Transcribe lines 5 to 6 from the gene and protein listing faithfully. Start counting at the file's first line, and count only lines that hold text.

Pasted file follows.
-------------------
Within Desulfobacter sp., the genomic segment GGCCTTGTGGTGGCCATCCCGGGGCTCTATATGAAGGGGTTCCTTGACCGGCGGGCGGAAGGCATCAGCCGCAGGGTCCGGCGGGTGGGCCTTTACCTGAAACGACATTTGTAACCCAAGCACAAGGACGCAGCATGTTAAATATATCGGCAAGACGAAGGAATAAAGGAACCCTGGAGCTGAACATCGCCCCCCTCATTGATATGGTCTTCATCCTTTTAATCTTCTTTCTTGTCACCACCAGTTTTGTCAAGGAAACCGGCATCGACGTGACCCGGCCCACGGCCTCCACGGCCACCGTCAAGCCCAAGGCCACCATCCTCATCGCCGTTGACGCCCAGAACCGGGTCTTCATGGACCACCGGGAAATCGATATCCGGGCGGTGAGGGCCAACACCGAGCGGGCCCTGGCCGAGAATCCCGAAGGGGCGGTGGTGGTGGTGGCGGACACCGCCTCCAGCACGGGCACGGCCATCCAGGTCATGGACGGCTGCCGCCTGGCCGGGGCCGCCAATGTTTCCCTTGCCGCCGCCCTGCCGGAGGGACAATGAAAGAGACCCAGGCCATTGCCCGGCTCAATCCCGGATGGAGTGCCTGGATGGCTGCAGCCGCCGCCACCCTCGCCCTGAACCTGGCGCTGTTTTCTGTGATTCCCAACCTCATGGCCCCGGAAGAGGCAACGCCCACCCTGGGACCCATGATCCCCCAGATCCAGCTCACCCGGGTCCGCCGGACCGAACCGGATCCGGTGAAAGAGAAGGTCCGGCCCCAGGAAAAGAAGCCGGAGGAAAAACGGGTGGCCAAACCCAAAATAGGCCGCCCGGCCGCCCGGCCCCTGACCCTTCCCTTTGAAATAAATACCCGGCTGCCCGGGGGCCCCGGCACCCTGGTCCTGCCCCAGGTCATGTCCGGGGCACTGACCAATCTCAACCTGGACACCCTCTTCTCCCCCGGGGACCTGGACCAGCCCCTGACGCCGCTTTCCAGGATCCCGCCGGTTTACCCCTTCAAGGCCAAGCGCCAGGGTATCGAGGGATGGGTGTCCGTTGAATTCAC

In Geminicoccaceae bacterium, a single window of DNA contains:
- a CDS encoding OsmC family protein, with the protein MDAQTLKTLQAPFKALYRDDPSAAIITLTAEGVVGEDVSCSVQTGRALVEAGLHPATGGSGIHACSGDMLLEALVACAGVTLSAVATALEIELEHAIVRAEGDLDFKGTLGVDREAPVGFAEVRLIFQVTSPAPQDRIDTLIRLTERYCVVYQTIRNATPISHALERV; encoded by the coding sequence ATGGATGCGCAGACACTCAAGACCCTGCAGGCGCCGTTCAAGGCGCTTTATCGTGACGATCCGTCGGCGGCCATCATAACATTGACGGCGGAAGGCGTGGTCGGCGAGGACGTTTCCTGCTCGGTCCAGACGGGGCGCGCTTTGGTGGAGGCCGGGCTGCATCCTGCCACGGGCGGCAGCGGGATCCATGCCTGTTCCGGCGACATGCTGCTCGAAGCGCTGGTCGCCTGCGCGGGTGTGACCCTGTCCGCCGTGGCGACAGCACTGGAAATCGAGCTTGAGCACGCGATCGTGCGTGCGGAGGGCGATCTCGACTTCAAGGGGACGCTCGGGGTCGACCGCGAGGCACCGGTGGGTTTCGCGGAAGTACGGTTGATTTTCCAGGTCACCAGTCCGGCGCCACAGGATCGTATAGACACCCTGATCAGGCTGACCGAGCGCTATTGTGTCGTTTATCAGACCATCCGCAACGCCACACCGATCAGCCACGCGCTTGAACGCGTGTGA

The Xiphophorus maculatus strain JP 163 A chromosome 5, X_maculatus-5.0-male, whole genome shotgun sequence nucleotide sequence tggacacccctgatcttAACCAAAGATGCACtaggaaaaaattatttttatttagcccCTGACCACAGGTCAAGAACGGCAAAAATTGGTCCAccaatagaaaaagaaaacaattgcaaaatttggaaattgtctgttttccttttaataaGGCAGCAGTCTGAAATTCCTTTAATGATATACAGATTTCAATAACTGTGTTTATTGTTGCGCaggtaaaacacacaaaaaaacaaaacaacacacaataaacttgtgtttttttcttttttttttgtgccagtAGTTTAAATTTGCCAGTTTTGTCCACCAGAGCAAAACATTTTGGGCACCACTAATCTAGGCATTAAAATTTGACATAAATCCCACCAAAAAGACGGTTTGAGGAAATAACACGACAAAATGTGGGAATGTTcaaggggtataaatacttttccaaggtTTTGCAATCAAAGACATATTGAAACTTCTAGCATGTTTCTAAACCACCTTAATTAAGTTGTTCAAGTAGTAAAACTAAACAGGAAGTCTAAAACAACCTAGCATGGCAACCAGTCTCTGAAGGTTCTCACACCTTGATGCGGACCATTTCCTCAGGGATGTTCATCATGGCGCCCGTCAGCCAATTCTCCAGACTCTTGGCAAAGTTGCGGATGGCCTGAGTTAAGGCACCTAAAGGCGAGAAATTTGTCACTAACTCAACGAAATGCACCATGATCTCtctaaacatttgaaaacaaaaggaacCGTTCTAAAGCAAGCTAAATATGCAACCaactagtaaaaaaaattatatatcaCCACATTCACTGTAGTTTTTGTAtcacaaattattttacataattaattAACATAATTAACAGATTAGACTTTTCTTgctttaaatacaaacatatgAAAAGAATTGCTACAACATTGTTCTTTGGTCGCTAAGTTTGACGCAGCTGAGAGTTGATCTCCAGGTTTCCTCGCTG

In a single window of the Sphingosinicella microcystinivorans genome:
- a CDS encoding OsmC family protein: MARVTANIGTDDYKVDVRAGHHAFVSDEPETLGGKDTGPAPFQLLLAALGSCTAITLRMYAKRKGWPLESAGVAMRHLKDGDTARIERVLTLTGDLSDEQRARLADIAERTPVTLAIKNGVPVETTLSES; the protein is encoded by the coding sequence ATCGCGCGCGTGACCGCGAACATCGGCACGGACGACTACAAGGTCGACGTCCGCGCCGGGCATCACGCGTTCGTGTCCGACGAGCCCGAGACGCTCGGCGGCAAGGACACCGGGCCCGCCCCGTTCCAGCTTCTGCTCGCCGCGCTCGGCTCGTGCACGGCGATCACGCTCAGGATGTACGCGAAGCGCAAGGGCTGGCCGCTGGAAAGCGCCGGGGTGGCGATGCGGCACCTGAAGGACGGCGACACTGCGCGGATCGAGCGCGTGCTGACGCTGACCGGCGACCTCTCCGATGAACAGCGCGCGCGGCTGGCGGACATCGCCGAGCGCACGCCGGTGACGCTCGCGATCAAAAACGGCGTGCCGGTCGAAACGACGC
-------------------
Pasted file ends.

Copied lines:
In a single window of the Sphingosinicella microcystinivorans genome:
- a CDS encoding OsmC family protein: MARVTANIGTDDYKVDVRAGHHAFVSDEPETLGGKDTGPAPFQLLLAALGSCTAITLRMYAKRKGWPLESAGVAMRHLKDGDTARIERVLTLTGDLSDEQRARLADIAERTPVTLAIKNGVPVETTLSES; the protein is encoded by the coding sequence ATCGCGCGCGTGACCGCGAACATCGGCACGGACGACTACAAGGTCGACGTCCGCGCCGGGCATCACGCGTTCGTGTCCGACGAGCCCGAGACGCTCGGCGGCAAGGACACCGGGCCCGCCCCGTTCCAGCTTCTGCTCGCCGCGCTCGGCTCGTGCACGGCGATCACGCTCAGGATGTACGCGAAGCGCAAGGGCTGGCCGCTGGAAAGCGCCGGGGTGGCGATGCGGCACCTGAAGGACGGCGACACTGCGCGGATCGAGCGCGTGCTGACGCTGACCGGCGACCTCTCCGATGAACAGCGCGCGCGGCTGGCGGACATCGCCGAGCGCACGCCGGTGACGCTCGCGATCAAAAACGGCGTGCCGGTCGAAACGACGC